Wires Ignore Bad News in Raw Unemployment Claims Data

Today's news from the Department of Labor on initial weekly unemployment claims was supposedly good -- as long as one doesn't scratch beneath the surface. Journalists used to do that. Today they didn't.

All one had to do is reach the third paragraph of DOL's release to realize that today's seasonally adjusted claims number of 343,000, touted as the lowest in two months in several news reports, was suspect. That paragraph told us that the 428,814 actual claims filed during the week ended December 8 were barely lower than the 435,863 claims seen in the week ended December 10, 2011, last year's comparable week; today's result only occurred because this year's seasonal adjustment factor was significantly different from last year's. I believe that this year-over-year drop of less than 2% in raw claims is the smallest weekly difference in a week not affect by storms or holidays this year. In other words, it really is news -- but not in the business press, which runs with the government's seasonally adjusted data and almost never looks any further. Examples follow the jump.

Here's Christopher Rugaber at the Associated Press:


The number of Americans seeking unemployment benefits fell sharply for a fourth straight week, a sign that the job market may be improving.

The Labor Department said Thursday that weekly applications for unemployment benefits fell 29,000 last week to a seasonally adjusted 343,000, the lowest in two months. It is the second-lowest total this year.

As shown above, today's tiny year-over-year dip in raw claims make a mockery of Rugaber's assessment. Year-over-year differences in five-day business weeks unaffected by storms have been running at about 7%-10% for most of the past year or so. So how can a difference of less than 2%, which will likely end up being below 1% after next week's virtually inevitable upward revision, be "a sign that the job market may be improving"? Answer: It can't.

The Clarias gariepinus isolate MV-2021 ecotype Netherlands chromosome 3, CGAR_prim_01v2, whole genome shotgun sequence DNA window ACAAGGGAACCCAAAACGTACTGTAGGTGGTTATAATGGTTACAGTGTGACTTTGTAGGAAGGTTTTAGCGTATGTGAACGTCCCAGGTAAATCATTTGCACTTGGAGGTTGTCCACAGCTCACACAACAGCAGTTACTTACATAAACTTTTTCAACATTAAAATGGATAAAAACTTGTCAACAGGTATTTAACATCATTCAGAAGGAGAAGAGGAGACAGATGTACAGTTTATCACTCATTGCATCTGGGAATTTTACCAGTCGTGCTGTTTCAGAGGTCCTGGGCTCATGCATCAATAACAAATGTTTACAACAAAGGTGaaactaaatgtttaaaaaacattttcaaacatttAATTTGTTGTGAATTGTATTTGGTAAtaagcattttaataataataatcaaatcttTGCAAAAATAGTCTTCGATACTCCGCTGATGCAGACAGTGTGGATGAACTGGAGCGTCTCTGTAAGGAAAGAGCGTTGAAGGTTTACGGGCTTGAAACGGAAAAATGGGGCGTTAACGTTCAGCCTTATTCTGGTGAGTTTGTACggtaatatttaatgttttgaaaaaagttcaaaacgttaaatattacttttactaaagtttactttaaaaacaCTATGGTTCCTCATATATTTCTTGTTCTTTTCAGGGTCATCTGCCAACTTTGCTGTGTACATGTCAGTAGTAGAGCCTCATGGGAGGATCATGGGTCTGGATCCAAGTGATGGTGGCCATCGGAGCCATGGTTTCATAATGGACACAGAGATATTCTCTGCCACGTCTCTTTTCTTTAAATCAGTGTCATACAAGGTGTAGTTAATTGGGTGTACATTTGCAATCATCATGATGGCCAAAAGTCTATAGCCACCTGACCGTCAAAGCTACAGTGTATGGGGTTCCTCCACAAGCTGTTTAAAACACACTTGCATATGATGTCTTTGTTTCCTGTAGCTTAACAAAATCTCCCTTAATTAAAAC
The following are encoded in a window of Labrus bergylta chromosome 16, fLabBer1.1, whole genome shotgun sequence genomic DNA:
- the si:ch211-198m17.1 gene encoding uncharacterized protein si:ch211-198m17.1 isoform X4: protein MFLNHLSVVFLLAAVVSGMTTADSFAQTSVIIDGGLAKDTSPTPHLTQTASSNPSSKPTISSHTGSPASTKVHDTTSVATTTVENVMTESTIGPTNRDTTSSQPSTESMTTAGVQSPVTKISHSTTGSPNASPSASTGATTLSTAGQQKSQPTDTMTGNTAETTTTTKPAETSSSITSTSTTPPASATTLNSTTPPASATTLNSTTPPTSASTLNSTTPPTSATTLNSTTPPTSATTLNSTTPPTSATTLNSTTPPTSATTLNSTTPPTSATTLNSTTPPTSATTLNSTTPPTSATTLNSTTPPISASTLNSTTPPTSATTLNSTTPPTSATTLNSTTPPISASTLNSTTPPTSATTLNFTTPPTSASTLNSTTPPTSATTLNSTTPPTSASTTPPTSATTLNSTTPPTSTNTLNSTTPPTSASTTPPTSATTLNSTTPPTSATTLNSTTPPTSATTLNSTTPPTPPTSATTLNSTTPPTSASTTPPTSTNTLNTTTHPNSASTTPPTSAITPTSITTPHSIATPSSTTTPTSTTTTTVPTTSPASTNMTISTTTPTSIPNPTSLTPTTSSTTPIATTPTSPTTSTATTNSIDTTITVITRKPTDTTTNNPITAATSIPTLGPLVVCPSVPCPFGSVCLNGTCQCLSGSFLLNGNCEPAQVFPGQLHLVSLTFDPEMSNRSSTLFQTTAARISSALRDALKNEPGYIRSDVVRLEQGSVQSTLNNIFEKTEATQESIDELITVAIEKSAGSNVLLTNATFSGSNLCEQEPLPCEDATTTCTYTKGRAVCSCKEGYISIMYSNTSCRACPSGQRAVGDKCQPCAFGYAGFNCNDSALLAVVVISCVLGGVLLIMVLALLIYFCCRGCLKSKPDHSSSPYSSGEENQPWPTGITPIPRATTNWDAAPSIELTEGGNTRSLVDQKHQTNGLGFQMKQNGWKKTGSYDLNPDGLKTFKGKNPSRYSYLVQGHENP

Now here's Alex Kowalski at Bloomberg:

Jobless Claims in U.S. Decline to a Nine-Week Low

First-time claims for unemployment insurance payments declined more than forecast last week to the lowest level since early October, adding to evidence the labor market is improving.

Applications for jobless benefits fell by 29,000 to 343,000 in the week ended Dec. 8, the fewest since reaching a four-year low in the period ended Oct. 6, Labor Department figures showed today. Economists forecast 369,000 claims, according to the Bloomberg survey median.

Again, the narrowing of the year-over-year differences in raw claims contradicts the contention that "the labor market is improving." The miss in analyst's predictions demonstrates that most of them aren't even ambitious enough to look at the changes in year-over-year seasonal factors before making their estimates. That is really weak.

At Reuters, Jason Lange went even further:

Jobless claims fall sharply, recover from Sandy

The number of Americans filing new claims for unemployment benefits fell for a fourth straight week last week, pointing to steady healing in the labor market.

Last week's drop left new claims at their lowest since the week of October 6, and well below the levels just before superstorm Sandy, which slammed into the East Coast in late October and triggered several weeks of volatile claims numbers.

Just before superstorm Sandy, during the week ended September 29, raw claims of about 301,000 after upward revisions came in over 9% below the previous year's comparable week figure of almost 332,000. As already noted, this week's raw claims difference was less than 2% and will be probably be about 1% after next week's revision. That's not evidence of "steady healing in the labor market."

As I noted earlier today in a post at my home blog:

If last year’s comparable-week seasonal conversion factor of 117.4 had been used on last week’s raw number instead of the 124.9 actually used, claims would have come in 22,000 higher (428,814 divided by 1.174 is 365,000, rounded).

That 365,000 figure is only about 8,000 fewer seasonally adjusted claims than a year ago. It's amazing to think that the tone of today's coverage, with the same underlying data, would have been totally different if that had been the reported seasonally adjusted result. How ignorant, and absurd.

Cross-posted at BizzyBlog.com.

Economy Business Coverage Unemployment Media Bias Debate Bias by Omission Labeling Wire Services/Media Companies Associated Press Bloomberg Reuters Alex Kowalski Jason Lange Christopher Rugaber